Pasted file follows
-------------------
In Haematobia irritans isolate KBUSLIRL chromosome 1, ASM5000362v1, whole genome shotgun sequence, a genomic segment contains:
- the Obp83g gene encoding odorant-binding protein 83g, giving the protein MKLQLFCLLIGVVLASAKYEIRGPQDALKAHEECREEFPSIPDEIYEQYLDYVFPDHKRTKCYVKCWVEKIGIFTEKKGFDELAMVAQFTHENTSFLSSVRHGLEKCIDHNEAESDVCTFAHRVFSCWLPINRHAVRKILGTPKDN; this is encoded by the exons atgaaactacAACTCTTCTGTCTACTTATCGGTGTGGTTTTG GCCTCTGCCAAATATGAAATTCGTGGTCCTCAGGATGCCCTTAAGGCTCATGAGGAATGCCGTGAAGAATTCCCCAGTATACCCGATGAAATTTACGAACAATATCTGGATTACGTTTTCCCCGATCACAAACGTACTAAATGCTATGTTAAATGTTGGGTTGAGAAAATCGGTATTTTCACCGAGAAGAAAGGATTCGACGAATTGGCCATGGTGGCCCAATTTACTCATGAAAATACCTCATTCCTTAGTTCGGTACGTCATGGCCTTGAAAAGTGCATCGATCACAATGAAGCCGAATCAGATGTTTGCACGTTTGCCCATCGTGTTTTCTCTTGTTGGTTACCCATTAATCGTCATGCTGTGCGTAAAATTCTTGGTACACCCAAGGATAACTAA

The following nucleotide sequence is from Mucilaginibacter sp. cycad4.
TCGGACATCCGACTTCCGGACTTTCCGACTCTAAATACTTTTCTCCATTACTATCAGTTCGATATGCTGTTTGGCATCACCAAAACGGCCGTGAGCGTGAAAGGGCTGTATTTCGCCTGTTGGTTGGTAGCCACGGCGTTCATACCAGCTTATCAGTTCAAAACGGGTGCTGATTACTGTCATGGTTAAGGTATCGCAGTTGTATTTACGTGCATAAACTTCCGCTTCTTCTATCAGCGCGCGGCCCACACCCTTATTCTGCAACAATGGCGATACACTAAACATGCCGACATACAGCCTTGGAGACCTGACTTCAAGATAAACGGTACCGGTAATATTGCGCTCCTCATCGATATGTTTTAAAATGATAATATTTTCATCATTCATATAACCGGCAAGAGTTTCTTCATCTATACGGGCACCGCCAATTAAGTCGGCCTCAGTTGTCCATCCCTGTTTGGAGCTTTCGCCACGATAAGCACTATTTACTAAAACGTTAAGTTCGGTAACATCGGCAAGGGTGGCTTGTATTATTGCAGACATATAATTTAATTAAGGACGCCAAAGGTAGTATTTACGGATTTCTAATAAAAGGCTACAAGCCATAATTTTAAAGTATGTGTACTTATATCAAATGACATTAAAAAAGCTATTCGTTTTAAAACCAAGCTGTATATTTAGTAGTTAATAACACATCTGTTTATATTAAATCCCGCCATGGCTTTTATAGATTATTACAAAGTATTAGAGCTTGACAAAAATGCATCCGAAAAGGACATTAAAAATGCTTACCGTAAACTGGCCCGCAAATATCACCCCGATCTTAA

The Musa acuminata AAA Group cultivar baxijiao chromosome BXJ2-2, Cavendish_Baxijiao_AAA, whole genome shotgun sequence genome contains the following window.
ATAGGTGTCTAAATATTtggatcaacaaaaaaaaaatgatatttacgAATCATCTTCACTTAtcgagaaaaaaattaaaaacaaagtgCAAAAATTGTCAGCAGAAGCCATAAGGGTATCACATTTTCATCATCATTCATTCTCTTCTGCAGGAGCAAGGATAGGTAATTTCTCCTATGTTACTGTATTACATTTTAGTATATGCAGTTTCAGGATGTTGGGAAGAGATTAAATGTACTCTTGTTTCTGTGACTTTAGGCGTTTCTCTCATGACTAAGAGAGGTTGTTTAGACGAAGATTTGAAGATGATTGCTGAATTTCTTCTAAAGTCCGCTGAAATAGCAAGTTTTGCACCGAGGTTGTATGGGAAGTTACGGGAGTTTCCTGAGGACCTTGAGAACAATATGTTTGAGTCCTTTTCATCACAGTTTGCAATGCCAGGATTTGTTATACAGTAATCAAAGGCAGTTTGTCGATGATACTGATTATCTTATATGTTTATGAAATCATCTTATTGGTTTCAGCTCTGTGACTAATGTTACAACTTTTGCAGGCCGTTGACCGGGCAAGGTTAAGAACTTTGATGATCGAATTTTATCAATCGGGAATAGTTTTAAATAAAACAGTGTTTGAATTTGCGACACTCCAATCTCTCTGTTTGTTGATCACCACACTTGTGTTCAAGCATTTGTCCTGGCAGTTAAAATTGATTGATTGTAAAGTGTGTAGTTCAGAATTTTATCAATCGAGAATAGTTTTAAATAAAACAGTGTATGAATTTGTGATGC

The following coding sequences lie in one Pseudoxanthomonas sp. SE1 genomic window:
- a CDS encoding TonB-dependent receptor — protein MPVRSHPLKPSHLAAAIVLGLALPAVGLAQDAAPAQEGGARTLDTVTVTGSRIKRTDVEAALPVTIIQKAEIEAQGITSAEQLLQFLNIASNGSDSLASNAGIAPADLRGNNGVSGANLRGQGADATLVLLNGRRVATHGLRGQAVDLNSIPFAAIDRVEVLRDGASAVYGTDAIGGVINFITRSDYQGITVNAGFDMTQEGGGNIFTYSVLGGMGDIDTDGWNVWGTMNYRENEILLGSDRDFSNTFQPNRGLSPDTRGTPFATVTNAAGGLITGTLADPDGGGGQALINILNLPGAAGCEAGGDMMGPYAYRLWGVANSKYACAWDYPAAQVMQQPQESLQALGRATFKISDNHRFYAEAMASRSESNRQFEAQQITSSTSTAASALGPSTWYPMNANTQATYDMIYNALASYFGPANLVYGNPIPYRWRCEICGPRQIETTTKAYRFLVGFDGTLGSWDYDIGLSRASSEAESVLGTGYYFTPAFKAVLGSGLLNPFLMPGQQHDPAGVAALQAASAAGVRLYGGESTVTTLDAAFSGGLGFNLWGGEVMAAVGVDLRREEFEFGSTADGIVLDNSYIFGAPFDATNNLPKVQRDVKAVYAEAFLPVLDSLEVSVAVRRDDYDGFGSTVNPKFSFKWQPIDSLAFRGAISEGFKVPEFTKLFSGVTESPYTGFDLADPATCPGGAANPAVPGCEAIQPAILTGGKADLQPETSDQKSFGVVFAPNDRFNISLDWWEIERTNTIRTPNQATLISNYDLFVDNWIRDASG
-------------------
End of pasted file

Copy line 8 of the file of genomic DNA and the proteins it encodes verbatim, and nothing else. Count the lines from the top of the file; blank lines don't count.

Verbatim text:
- a CDS encoding TonB-dependent receptor — protein MPVRSHPLKPSHLAAAIVLGLALPAVGLAQDAAPAQEGGARTLDTVTVTGSRIKRTDVEAALPVTIIQKAEIEAQGITSAEQLLQFLNIASNGSDSLASNAGIAPADLRGNNGVSGANLRGQGADATLVLLNGRRVATHGLRGQAVDLNSIPFAAIDRVEVLRDGASAVYGTDAIGGVINFITRSDYQGITVNAGFDMTQEGGGNIFTYSVLGGMGDIDTDGWNVWGTMNYRENEILLGSDRDFSNTFQPNRGLSPDTRGTPFATVTNAAGGLITGTLADPDGGGGQALINILNLPGAAGCEAGGDMMGPYAYRLWGVANSKYACAWDYPAAQVMQQPQESLQALGRATFKISDNHRFYAEAMASRSESNRQFEAQQITSSTSTAASALGPSTWYPMNANTQATYDMIYNALASYFGPANLVYGNPIPYRWRCEICGPRQIETTTKAYRFLVGFDGTLGSWDYDIGLSRASSEAESVLGTGYYFTPAFKAVLGSGLLNPFLMPGQQHDPAGVAALQAASAAGVRLYGGESTVTTLDAAFSGGLGFNLWGGEVMAAVGVDLRREEFEFGSTADGIVLDNSYIFGAPFDATNNLPKVQRDVKAVYAEAFLPVLDSLEVSVAVRRDDYDGFGSTVNPKFSFKWQPIDSLAFRGAISEGFKVPEFTKLFSGVTESPYTGFDLADPATCPGGAANPAVPGCEAIQPAILTGGKADLQPETSDQKSFGVVFAPNDRFNISLDWWEIERTNTIRTPNQATLISNYDLFVDNWIRDASG